And for a moment there I thought I was going to be eating humble pie. (I’d gone on record and stated that I think Deutsche Messe have got it wrong by staging the event every year). But after a busy and energetic opening day, things slowed down.

Dates have already been announced for its 2008 event, however, when a return to the Shanghai New Int’l Expo Centre will take place from 27-30 October. So, diaries are busy. Soon, another booming market is opening the door to the international market with CeMAT India taking place at the Bangalore International Exhibition Centre from 4-7 December. Carsten Fricke, senior project manager, Deutsche Messe, was certainly excited about the prospects of the Indian show, when I spoke to him in the CeMAT offices on the show floor last month. And why not? For them, it’s an almost certain money-spinner.

But it’s a lot for everyone else to keep up with and large elements of the CeMAT Asia show have remained static since the last time. After all, a year isn’t a long time in the factory lifting business.

One of few new products available to visitors was the ER2 hoist from Kito, already available in native Japan, but will start to appear in the Chinese market from next April. The unit features an emergency stop pushbutton, upper and lower limit friction clutch with limit switch, plus high-frequency response of 60% duty factor, it added. The unit was showcased in a glass box at the front of the stand, as you’d expect it to be, but such emphasis on new products was hardly commonplace around the aisles.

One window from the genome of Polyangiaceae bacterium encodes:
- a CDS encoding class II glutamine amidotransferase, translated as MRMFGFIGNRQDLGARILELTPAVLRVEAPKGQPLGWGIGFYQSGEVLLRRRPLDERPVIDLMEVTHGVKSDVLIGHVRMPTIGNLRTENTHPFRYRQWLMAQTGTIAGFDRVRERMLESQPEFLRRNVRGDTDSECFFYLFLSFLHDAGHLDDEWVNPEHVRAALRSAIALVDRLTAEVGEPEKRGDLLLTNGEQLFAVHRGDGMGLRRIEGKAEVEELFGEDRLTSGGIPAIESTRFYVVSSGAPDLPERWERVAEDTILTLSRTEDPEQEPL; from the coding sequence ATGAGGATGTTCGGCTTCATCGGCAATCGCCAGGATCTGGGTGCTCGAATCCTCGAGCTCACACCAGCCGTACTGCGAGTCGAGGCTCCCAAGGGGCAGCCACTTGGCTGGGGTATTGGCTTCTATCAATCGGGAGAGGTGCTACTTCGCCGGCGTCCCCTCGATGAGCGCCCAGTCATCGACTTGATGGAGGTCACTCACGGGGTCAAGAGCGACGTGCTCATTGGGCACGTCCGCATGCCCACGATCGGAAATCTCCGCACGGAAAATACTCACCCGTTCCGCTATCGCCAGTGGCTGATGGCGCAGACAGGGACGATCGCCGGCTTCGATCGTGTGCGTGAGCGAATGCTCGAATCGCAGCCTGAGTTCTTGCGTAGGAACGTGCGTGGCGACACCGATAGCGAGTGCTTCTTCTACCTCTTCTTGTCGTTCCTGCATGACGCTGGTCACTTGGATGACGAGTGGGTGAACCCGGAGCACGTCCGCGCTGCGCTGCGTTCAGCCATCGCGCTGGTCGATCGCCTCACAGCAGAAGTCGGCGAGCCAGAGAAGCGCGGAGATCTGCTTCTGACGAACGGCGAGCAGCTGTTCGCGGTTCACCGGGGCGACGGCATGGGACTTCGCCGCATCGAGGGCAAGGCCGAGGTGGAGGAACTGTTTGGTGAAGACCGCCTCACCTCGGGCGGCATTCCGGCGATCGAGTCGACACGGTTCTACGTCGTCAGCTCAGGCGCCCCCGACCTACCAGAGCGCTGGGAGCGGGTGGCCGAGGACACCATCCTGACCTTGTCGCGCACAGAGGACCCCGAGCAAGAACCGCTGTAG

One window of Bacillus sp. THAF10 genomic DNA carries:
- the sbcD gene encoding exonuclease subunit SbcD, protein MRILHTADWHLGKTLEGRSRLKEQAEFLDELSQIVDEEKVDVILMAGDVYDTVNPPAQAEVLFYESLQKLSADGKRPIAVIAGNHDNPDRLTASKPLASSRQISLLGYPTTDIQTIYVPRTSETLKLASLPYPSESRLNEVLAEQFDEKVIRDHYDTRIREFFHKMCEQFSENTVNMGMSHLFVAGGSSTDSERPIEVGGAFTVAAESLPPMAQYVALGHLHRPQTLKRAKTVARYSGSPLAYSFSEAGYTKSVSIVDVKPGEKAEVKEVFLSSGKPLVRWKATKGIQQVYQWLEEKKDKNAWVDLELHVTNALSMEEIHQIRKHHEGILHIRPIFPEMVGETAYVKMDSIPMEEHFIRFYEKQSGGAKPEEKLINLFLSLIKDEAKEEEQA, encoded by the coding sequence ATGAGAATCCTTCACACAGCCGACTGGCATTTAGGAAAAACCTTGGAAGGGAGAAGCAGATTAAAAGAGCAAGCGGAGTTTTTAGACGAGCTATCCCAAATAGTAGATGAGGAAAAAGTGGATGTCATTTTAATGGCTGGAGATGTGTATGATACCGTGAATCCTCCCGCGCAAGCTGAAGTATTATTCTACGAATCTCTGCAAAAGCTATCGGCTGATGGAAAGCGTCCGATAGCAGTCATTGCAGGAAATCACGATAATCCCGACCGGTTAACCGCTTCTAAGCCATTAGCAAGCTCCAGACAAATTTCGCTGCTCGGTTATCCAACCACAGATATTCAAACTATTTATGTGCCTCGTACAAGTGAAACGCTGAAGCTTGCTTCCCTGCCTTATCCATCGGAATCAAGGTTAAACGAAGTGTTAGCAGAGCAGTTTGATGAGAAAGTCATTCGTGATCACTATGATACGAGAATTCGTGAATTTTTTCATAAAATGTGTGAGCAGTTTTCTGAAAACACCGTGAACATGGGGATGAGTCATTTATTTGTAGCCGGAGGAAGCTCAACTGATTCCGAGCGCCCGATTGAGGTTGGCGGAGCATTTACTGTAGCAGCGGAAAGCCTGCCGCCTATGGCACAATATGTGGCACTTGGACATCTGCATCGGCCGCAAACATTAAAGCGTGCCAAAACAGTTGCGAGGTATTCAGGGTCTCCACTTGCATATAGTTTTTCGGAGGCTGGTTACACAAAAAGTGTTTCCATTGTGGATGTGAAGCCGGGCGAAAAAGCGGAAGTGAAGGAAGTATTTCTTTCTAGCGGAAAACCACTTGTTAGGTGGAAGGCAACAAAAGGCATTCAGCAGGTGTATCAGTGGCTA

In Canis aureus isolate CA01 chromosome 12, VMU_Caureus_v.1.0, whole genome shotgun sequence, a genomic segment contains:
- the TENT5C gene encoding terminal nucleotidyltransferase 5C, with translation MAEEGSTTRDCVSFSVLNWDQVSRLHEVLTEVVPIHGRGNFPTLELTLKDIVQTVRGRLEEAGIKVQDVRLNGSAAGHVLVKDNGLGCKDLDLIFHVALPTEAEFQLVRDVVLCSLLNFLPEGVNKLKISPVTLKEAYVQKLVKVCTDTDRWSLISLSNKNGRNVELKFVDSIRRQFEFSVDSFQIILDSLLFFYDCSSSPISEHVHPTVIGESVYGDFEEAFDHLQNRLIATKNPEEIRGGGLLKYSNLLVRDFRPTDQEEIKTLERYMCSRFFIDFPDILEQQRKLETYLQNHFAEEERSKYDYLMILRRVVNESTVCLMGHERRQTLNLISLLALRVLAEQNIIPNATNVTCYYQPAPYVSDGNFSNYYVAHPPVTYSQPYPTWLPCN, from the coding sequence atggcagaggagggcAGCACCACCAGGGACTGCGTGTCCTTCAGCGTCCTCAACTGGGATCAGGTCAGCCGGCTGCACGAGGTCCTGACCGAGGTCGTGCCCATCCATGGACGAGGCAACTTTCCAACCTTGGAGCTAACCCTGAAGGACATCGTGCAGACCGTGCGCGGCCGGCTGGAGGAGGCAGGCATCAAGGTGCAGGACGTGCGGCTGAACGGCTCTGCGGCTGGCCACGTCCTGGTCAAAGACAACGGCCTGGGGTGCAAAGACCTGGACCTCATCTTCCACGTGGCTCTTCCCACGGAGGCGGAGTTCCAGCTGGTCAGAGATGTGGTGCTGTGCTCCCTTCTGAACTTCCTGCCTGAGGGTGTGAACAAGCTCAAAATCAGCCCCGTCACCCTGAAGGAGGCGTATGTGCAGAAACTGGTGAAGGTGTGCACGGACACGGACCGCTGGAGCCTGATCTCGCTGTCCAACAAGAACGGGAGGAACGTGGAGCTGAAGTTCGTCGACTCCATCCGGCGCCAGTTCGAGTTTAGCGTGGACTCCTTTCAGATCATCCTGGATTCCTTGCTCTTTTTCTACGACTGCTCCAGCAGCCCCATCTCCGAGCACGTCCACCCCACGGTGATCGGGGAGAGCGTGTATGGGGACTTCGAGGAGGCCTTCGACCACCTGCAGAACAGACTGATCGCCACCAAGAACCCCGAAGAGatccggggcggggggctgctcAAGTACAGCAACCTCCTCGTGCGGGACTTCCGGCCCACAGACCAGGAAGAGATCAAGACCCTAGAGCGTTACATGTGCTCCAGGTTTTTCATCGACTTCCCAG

Taiwan-based Yoke Industrial Corp., did present its new hoist ring, while Tele Radio, which were represented on the stand by president Bertil Gorling, exhibited its new T70 system, which is specially design for the Chinese and American markets. Also new to China is the so-called Jaguar ESB transmitter with four, six or eight functions depending on the transmitter version. Staying with remotes, Fomotech launched a transmitter series to the local market.

But there was not a great deal more for the shopping trolley, or at least not much that hadn’t been seen before. It was a bit like watching a movie for the second or third time.

Demag didn’t even exhibit, but did have representatives of the company on the show floor, while it was a more low-key affair on the Konecranes stand this time around, which previously focused on the opening of its new Chinese facility (2005) and its new corporate logo (2006).

Has the market reached trade show saturation point?

Richard Howes